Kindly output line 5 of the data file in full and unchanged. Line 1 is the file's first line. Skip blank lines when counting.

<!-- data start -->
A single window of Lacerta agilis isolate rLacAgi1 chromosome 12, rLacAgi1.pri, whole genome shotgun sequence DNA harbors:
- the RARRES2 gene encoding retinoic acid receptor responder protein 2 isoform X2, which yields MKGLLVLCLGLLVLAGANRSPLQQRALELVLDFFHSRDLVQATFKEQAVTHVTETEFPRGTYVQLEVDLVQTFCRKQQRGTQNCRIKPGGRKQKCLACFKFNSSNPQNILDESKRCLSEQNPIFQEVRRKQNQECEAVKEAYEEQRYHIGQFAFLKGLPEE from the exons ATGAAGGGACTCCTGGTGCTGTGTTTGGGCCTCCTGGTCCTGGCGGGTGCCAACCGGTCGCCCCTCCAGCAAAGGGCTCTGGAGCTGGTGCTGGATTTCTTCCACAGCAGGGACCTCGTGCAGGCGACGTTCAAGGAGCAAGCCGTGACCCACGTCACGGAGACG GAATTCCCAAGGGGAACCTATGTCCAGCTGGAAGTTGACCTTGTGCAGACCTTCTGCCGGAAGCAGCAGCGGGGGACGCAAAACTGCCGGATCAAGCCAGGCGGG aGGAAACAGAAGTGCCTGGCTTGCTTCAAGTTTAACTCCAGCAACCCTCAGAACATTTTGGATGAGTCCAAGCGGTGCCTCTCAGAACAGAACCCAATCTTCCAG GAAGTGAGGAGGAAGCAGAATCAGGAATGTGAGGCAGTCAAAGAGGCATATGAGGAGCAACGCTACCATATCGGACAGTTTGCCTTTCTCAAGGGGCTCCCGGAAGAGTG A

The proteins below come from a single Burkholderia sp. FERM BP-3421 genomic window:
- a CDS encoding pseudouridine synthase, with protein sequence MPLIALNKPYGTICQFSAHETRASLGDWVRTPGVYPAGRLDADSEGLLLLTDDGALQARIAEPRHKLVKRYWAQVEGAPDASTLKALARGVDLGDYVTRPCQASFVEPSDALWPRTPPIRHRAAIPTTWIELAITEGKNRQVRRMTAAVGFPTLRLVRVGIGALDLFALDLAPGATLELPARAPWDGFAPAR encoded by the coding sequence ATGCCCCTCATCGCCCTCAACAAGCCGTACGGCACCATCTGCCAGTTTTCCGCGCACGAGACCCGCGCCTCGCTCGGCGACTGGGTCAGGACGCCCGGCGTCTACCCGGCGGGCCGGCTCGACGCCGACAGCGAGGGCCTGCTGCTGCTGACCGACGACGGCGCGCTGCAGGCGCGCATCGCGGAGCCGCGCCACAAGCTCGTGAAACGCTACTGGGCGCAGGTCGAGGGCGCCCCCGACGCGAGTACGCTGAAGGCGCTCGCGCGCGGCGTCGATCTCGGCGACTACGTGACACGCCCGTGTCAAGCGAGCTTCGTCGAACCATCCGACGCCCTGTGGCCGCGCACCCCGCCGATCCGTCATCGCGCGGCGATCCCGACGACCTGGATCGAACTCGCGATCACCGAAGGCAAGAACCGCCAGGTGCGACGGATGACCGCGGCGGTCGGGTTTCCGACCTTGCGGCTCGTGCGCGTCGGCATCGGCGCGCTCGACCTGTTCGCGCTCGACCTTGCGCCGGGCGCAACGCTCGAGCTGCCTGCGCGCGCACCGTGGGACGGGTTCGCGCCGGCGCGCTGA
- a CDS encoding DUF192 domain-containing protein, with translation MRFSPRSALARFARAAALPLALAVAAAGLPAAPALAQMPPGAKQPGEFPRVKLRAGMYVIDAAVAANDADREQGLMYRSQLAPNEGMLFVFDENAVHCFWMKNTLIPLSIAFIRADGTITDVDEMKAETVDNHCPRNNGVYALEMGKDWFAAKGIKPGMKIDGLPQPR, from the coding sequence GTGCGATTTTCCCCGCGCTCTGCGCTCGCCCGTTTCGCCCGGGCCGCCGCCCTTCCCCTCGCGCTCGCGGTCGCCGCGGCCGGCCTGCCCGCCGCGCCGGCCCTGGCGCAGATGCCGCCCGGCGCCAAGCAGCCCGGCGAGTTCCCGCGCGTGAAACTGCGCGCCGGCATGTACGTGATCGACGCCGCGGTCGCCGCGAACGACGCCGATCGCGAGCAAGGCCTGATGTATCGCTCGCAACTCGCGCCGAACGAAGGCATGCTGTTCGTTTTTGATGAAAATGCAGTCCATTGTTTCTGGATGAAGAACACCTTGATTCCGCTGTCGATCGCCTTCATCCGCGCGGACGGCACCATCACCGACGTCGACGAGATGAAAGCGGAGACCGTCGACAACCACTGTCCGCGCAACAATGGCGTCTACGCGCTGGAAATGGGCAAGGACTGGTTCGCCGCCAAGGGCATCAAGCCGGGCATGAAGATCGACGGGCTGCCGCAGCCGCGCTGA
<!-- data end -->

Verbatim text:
- a CDS encoding DUF192 domain-containing protein, with translation MRFSPRSALARFARAAALPLALAVAAAGLPAAPALAQMPPGAKQPGEFPRVKLRAGMYVIDAAVAANDADREQGLMYRSQLAPNEGMLFVFDENAVHCFWMKNTLIPLSIAFIRADGTITDVDEMKAETVDNHCPRNNGVYALEMGKDWFAAKGIKPGMKIDGLPQPR, from the coding sequence GTGCGATTTTCCCCGCGCTCTGCGCTCGCCCGTTTCGCCCGGGCCGCCGCCCTTCCCCTCGCGCTCGCGGTCGCCGCGGCCGGCCTGCCCGCCGCGCCGGCCCTGGCGCAGATGCCGCCCGGCGCCAAGCAGCCCGGCGAGTTCCCGCGCGTGAAACTGCGCGCCGGCATGTACGTGATCGACGCCGCGGTCGCCGCGAACGACGCCGATCGCGAGCAAGGCCTGATGTATCGCTCGCAACTCGCGCCGAACGAAGGCATGCTGTTCGTTTTTGATGAAAATGCAGTCCATTGTTTCTGGATGAAGAACACCTTGATTCCGCTGTCGATCGCCTTCATCCGCGCGGACGGCACCATCACCGACGTCGACGAGATGAAAGCGGAGACCGTCGACAACCACTGTCCGCGCAACAATGGCGTCTACGCGCTGGAAATGGGCAAGGACTGGTTCGCCGCCAAGGGCATCAAGCCGGGCATGAAGATCGACGGGCTGCCGCAGCCGCGCTGA